Kenya: KenGen adds another 86MW into the national grid

  • President Uhuru Kenyatta has commissioned KenGen’s Olkaria I Additional Unit 6 Geothermal Power Plant
  • This injects an additional 86MW into the national grid and advances Kenya’s green energy leadership
  • The power plant propels KenGen’s total installed energy capacity to 1,904MW while its geothermal capacity now stands at 799MW

President Uhuru Kenyatta has commissioned KenGen’s Olkaria I Additional Unit (AU) 6 Geothermal Power Plant, injecting an additional 86MW into the national grid. The move by Kenyatta further advances Kenya’s green energy leadership.

According to KenGen, the power plant, which was commissioned in 2018, propels KenGen’s total installed energy capacity to 1,904MW while its geothermal capacity now stands at 799MW.

The company added that the commissioning of the plant further demonstrates the government’s effort to build a greener national energy pool from clean energy sources.

Kenyan government pledges to accelerate deployment of renewable energy to reduce cost of electricity

President Kenya also commissioned another 172MW Olkaria V geothermal Power project earlier developed by KenGen, with construction being completed in 2019.

Speaking when he presided over the official ceremony at Olkaria, President Kenyatta commended the KenGen team and stakeholders involved in undertaking the project, which was implemented during the COVID-19 peak periods in 2020 and 2021.

The President noted that the commissioning of the power plants was aligned with the Least Cost Power Development Plan (LCPDP) in support of the Government’s Big Four Agenda.

“This is indeed a great milestone for not only KenGen but the rest of Kenyans as far as developing clean energy is concerned. Clean and safe energy is increasingly becoming vital in energy development. Through this approach, we shall attain universal access to electricity in our nation and meet key energy needs,” said the President.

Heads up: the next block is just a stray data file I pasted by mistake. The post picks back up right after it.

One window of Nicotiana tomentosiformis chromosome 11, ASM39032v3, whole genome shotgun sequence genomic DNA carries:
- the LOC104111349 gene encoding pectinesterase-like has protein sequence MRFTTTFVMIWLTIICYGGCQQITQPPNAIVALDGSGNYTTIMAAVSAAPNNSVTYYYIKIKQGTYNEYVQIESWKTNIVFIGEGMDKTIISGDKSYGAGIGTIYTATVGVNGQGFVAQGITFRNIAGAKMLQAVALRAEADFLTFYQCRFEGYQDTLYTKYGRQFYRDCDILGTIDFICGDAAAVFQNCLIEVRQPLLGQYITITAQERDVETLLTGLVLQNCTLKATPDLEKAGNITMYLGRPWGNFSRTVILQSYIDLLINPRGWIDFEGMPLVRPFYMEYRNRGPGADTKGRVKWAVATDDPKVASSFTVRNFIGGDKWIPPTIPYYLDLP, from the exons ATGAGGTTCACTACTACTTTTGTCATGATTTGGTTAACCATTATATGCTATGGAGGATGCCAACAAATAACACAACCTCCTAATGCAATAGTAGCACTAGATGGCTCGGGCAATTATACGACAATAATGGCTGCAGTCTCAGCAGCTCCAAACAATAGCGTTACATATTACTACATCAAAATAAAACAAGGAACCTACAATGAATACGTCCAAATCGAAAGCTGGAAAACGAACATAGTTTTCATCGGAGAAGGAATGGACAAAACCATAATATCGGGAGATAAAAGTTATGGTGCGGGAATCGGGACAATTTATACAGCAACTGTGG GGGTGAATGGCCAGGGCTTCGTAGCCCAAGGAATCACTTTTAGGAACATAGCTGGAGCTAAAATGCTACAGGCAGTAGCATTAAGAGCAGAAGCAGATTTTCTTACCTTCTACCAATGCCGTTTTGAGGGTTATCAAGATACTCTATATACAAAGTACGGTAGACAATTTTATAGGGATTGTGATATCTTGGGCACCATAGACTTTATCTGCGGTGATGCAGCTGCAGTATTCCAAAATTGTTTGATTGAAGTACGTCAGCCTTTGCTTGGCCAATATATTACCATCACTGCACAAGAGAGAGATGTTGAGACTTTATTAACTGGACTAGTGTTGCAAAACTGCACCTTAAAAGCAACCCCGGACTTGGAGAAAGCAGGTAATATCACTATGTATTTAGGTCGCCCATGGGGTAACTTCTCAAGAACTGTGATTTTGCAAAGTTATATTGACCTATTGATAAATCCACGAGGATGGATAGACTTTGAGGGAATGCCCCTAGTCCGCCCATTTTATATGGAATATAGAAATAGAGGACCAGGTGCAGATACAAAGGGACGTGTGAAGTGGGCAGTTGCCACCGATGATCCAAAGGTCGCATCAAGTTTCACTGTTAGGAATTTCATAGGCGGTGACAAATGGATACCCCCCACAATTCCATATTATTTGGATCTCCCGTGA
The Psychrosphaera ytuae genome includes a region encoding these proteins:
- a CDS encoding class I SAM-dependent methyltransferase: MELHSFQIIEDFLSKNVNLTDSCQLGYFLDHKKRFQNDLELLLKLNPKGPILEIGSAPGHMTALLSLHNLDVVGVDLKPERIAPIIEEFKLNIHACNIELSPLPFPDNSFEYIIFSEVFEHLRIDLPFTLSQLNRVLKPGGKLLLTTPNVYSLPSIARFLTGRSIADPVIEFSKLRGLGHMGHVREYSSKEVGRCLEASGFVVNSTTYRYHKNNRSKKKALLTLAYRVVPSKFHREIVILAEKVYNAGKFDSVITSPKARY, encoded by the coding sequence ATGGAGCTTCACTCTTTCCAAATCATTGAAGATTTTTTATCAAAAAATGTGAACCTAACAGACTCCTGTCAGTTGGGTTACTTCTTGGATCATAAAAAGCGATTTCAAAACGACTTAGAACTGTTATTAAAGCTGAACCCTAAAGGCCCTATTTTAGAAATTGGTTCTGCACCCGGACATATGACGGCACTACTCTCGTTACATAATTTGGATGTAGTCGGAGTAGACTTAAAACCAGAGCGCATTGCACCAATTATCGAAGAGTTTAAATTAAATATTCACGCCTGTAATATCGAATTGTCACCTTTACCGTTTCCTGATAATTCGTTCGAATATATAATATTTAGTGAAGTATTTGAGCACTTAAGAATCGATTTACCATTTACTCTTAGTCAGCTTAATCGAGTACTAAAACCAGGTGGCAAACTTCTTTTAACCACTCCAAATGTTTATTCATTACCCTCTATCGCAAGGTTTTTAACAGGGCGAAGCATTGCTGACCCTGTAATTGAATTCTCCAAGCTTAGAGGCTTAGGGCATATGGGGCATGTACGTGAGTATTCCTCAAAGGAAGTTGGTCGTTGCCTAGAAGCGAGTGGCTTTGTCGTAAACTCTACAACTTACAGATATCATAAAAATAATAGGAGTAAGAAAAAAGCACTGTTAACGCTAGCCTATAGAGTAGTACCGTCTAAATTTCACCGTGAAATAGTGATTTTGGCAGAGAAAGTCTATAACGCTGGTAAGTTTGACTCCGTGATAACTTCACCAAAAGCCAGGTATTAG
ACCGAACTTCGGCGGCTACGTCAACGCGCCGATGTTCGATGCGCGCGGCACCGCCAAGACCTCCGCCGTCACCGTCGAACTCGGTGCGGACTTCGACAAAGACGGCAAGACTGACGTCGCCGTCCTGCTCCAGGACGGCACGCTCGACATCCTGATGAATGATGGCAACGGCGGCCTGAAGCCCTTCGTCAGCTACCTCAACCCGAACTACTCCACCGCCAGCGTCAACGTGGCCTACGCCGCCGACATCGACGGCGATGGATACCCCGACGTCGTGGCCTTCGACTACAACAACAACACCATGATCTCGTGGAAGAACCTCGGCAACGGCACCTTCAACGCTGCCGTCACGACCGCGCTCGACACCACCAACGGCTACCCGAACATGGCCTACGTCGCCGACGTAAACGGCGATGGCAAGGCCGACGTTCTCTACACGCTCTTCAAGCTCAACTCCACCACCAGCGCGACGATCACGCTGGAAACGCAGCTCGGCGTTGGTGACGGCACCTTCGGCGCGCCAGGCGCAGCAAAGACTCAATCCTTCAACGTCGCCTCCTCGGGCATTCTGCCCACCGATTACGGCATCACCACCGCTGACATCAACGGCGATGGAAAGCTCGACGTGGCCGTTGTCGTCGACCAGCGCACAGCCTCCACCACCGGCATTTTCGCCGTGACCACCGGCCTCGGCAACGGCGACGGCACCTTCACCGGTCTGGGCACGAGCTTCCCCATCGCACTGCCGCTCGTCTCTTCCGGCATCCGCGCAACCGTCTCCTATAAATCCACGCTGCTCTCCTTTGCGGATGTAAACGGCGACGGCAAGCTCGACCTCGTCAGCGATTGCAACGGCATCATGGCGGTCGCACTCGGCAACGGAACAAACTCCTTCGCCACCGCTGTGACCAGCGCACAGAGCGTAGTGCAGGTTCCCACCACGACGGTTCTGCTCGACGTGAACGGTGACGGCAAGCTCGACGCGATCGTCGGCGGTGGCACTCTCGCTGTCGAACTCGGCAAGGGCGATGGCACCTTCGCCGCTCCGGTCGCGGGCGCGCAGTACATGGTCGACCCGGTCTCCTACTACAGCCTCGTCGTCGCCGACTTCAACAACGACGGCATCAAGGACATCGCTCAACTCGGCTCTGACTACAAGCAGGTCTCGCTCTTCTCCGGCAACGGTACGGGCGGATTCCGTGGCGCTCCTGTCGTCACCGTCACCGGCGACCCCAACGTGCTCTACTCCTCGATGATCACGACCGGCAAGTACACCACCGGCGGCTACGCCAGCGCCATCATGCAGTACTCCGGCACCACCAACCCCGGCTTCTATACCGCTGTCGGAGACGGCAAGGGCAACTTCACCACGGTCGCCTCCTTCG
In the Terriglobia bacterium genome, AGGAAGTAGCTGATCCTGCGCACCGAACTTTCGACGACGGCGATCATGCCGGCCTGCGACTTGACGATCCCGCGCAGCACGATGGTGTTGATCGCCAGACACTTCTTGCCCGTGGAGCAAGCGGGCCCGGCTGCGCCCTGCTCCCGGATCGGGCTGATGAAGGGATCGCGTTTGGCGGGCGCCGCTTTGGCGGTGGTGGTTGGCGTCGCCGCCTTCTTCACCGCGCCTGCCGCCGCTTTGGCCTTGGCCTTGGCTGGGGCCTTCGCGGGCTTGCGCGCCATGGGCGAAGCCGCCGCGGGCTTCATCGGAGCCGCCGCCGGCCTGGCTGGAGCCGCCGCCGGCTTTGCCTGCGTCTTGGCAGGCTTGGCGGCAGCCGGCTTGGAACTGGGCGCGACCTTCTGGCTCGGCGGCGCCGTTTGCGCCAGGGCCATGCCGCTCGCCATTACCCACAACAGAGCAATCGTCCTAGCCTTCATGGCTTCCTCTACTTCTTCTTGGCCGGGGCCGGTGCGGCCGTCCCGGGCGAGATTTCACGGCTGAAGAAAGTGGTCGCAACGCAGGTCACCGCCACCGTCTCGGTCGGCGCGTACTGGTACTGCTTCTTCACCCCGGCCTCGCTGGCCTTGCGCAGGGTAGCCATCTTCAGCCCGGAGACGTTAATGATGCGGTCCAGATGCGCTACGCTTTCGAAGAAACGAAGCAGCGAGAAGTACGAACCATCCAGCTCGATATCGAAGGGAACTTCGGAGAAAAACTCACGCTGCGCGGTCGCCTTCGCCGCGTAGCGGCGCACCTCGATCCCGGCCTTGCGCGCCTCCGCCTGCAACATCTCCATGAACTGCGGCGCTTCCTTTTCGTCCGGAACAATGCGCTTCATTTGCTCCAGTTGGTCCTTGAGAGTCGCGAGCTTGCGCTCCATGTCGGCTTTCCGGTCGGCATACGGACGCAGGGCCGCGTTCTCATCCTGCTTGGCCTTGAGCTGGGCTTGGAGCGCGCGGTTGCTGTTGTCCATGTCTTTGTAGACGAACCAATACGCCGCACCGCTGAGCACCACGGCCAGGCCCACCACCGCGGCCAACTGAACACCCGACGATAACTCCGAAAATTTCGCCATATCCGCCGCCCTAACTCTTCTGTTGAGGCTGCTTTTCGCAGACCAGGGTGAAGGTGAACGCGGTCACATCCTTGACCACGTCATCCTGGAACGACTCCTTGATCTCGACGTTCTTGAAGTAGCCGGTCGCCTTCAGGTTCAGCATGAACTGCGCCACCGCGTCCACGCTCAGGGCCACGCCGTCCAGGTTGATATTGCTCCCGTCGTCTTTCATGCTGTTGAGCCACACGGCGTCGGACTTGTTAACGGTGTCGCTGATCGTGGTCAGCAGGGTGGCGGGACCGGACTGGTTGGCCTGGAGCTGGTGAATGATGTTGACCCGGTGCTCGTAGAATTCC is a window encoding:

While expressing satisfaction with the country’s clean energy development milestones, the Head of State noted that his government had implemented robust plans to ensure the country attains a 100 per cent transition to clean energy by 2030.

“Since 2013, my administration has increased electricity access from 2.3 million connections to 8.6 million by the end of June 2021, achieving an electricity access rate of over 75%. With 90 per cent of this coming from renewables, I hope that by 2030, we shall have a 100 per cent transition,” said the President.

During the event, Cabinet Secretary, Ministry of Energy, Amb. Dr Monica Juma noted that the Ministry would continue to fulfill its mandate of providing clean and affordable energy for the nation, focusing on countering climate change.

“The completion of this project marks another milestone in Kenya’s efforts towards achieving energy security as well as accelerating economic growth through improved energy access. It represents an important moment in our efforts to reduce the country’s reliance on fossil fuels and create a more sustainable future for us all,” said the CS.

Olkaria 2 Power Plants. Photo: KenGen.

For his part, KenGen Board Chairman, Gen. (Rtd) Samson Mwathethe said the project is vital for Kenya, considering that an adequate supply of electricity is undeniably a primary enabler for our economic development. Through the experiences of this project, we are glad we managed to gain new experiences in geothermal development. Notably, the commissioning of Olkaria I Unit 6 propels us an inch closer to the Geothermal Gigawatt Club.”

His sentiments were echoed by KenGen Managing Director and CEO Rebecca Miano. The CEO noted that the company’s geothermal agenda was to increase production in line with the growing demand for power while also ensuring that the business lives up to shareholders’ expectations.

KenGen aims to deliver more medium- and long-term green energy projects focused on supporting the Government’s economic growth agenda and clean energy development.

The company also seeks to deliver over half the capacity from geothermal development and the rest from other clean sources.

In a related story, The Exchange Africa recently reported that drilling of the deepest geothermal wells in Ethiopia by the KenGen has seen the company’s earnings rise sporadically. 

From a total of US$4 million in the previous year to US$15.5 million (KSh 1.7 billion) by the end of June 2021, KenGen’s fortunes are changing. The drilled geothermal plant in Tuly More, Ethiopia, brought back revenues that surpassed expenses in its setting up.  

In the company’s annual report released in June 2021, KenGen noted that drilling the 3000-metre deep wells cost US$13 million. The company has costed for the increased number of staff, drilling, plant operations and maintenance in the Ethiopian operations. 

Kenya Electricity Generating Company Drills Ethiopia’s Deepest Geothermal Well

Wanjiku Njuguna is a Kenyan-based business reporter with experience of more than eight years.

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